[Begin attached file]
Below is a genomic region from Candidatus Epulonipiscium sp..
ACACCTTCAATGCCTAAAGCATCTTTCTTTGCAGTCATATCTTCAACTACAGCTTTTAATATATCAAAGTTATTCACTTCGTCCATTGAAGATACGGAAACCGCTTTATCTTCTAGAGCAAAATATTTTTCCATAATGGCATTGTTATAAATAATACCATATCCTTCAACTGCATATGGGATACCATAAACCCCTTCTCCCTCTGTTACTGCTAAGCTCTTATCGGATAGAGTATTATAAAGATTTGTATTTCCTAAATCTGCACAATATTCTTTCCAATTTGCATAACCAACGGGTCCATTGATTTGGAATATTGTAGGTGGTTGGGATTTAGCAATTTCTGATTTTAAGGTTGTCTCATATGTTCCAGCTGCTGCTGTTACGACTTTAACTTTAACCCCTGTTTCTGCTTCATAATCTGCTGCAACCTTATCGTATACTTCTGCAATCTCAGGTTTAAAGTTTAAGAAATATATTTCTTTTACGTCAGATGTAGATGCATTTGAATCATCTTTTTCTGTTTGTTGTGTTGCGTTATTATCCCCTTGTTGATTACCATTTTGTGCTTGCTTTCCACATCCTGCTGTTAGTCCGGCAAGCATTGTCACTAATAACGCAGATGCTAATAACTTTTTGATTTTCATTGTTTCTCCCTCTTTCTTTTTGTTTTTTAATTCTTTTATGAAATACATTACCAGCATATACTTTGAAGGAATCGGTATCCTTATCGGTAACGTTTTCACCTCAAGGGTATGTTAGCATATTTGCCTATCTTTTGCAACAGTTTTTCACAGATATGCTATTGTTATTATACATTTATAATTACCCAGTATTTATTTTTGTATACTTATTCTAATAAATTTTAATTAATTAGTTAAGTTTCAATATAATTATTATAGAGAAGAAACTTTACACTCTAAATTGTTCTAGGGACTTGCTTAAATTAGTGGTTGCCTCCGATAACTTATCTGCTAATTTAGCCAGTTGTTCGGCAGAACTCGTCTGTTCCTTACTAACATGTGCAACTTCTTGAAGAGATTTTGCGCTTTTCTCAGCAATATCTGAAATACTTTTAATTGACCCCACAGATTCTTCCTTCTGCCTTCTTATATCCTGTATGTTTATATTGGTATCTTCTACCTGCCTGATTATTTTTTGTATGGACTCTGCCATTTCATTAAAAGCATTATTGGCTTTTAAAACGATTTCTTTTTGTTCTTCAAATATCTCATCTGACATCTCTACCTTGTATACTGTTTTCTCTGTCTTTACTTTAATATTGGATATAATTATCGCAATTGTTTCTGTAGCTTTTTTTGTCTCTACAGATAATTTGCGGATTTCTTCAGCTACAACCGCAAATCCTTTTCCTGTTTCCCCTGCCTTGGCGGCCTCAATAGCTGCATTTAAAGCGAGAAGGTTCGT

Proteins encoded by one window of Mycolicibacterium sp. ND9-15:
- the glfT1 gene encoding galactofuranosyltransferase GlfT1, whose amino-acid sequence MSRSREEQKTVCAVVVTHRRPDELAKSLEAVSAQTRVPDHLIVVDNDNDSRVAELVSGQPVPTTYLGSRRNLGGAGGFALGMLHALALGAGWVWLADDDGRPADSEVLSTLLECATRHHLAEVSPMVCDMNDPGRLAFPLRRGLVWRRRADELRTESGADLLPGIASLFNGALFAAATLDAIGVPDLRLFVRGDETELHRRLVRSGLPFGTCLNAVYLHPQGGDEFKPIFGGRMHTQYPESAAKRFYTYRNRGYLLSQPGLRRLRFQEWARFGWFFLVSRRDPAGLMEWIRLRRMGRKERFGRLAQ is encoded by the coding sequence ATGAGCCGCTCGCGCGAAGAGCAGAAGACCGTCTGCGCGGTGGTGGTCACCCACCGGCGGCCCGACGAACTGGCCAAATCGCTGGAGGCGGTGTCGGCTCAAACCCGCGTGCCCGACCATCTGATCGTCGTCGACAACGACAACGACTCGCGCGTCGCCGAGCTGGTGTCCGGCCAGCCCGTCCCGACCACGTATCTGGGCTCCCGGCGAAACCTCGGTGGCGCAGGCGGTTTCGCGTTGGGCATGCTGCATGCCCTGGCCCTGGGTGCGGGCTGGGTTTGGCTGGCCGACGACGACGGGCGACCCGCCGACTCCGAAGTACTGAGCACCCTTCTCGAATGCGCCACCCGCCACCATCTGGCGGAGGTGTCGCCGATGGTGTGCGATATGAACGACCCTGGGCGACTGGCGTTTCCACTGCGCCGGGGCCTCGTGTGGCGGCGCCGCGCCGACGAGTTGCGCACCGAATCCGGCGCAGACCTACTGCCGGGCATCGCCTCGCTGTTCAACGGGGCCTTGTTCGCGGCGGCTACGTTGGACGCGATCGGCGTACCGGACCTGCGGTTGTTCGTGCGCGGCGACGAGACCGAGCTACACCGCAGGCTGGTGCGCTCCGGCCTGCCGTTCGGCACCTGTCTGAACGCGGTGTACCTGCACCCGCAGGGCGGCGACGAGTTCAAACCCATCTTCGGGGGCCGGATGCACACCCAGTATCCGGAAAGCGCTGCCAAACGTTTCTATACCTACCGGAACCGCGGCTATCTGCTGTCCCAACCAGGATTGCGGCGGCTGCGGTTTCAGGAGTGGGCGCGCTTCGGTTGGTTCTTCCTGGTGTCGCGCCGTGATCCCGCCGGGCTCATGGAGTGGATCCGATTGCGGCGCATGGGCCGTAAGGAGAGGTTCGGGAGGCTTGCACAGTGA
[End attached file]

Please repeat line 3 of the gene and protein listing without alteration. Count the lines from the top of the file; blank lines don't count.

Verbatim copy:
Proteins encoded by one window of Mycolicibacterium sp. ND9-15: